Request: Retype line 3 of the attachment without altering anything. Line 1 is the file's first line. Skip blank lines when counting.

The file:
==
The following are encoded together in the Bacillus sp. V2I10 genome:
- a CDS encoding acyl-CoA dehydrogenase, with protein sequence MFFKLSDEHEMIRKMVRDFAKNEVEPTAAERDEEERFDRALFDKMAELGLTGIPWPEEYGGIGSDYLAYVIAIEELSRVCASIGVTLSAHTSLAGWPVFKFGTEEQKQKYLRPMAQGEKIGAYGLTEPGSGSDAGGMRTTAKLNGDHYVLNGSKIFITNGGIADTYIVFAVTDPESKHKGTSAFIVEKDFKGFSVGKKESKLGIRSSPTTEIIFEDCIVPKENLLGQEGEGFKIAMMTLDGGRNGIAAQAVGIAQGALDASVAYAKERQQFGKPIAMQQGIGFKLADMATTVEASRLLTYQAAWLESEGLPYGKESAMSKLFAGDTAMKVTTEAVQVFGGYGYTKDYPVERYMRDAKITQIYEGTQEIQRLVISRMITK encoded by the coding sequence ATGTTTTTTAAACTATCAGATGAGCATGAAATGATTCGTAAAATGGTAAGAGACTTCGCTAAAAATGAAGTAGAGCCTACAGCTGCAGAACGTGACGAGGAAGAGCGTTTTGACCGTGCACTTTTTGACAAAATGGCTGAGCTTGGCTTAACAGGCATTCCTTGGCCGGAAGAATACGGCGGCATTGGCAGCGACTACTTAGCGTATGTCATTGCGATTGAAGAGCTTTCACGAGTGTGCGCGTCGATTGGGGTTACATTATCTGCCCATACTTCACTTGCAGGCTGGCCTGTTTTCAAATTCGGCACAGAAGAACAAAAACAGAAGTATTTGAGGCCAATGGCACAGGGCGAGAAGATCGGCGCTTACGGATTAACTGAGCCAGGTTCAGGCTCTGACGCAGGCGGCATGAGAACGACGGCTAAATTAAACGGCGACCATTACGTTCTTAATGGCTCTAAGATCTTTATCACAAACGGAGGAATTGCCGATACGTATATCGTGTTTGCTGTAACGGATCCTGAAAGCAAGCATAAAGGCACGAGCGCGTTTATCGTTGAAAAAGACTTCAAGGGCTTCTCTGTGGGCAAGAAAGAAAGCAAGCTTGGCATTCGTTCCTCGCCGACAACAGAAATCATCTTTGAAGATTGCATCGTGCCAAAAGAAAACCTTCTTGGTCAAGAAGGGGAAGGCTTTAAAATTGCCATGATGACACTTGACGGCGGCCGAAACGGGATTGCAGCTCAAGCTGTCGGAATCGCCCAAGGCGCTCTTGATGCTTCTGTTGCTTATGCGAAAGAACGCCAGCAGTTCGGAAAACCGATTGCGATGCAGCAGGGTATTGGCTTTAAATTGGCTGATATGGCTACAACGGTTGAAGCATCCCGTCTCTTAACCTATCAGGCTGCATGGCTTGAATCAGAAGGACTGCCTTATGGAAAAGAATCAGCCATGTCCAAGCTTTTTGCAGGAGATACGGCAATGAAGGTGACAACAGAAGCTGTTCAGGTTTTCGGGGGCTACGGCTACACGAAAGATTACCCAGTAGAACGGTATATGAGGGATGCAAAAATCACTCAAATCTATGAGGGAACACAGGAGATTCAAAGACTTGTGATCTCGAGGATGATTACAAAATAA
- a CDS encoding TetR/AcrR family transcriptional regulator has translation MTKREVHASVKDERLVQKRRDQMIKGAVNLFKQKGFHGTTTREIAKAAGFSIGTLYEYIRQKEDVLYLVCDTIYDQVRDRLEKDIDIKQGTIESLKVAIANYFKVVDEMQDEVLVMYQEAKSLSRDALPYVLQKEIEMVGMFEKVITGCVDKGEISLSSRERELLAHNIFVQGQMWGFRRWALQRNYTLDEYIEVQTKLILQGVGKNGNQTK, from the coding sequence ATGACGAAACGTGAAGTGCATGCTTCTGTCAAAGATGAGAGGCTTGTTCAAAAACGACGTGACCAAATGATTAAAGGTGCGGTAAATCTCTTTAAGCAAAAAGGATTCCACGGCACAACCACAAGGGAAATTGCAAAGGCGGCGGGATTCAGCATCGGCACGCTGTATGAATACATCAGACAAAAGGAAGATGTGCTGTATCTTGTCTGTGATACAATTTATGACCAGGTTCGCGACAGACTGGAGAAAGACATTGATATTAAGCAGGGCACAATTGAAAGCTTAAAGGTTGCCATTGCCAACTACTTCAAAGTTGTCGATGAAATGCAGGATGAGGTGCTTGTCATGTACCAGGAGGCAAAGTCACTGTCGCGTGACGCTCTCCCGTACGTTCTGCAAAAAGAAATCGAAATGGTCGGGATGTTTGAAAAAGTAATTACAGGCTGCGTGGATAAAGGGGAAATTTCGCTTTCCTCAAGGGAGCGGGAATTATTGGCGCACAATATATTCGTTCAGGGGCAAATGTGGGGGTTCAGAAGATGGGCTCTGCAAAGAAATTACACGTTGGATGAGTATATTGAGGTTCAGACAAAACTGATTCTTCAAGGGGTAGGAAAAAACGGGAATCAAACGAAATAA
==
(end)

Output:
- a CDS encoding TetR/AcrR family transcriptional regulator has translation MTKREVHASVKDERLVQKRRDQMIKGAVNLFKQKGFHGTTTREIAKAAGFSIGTLYEYIRQKEDVLYLVCDTIYDQVRDRLEKDIDIKQGTIESLKVAIANYFKVVDEMQDEVLVMYQEAKSLSRDALPYVLQKEIEMVGMFEKVITGCVDKGEISLSSRERELLAHNIFVQGQMWGFRRWALQRNYTLDEYIEVQTKLILQGVGKNGNQTK, from the coding sequence ATGACGAAACGTGAAGTGCATGCTTCTGTCAAAGATGAGAGGCTTGTTCAAAAACGACGTGACCAAATGATTAAAGGTGCGGTAAATCTCTTTAAGCAAAAAGGATTCCACGGCACAACCACAAGGGAAATTGCAAAGGCGGCGGGATTCAGCATCGGCACGCTGTATGAATACATCAGACAAAAGGAAGATGTGCTGTATCTTGTCTGTGATACAATTTATGACCAGGTTCGCGACAGACTGGAGAAAGACATTGATATTAAGCAGGGCACAATTGAAAGCTTAAAGGTTGCCATTGCCAACTACTTCAAAGTTGTCGATGAAATGCAGGATGAGGTGCTTGTCATGTACCAGGAGGCAAAGTCACTGTCGCGTGACGCTCTCCCGTACGTTCTGCAAAAAGAAATCGAAATGGTCGGGATGTTTGAAAAAGTAATTACAGGCTGCGTGGATAAAGGGGAAATTTCGCTTTCCTCAAGGGAGCGGGAATTATTGGCGCACAATATATTCGTTCAGGGGCAAATGTGGGGGTTCAGAAGATGGGCTCTGCAAAGAAATTACACGTTGGATGAGTATATTGAGGTTCAGACAAAACTGATTCTTCAAGGGGTAGGAAAAAACGGGAATCAAACGAAATAA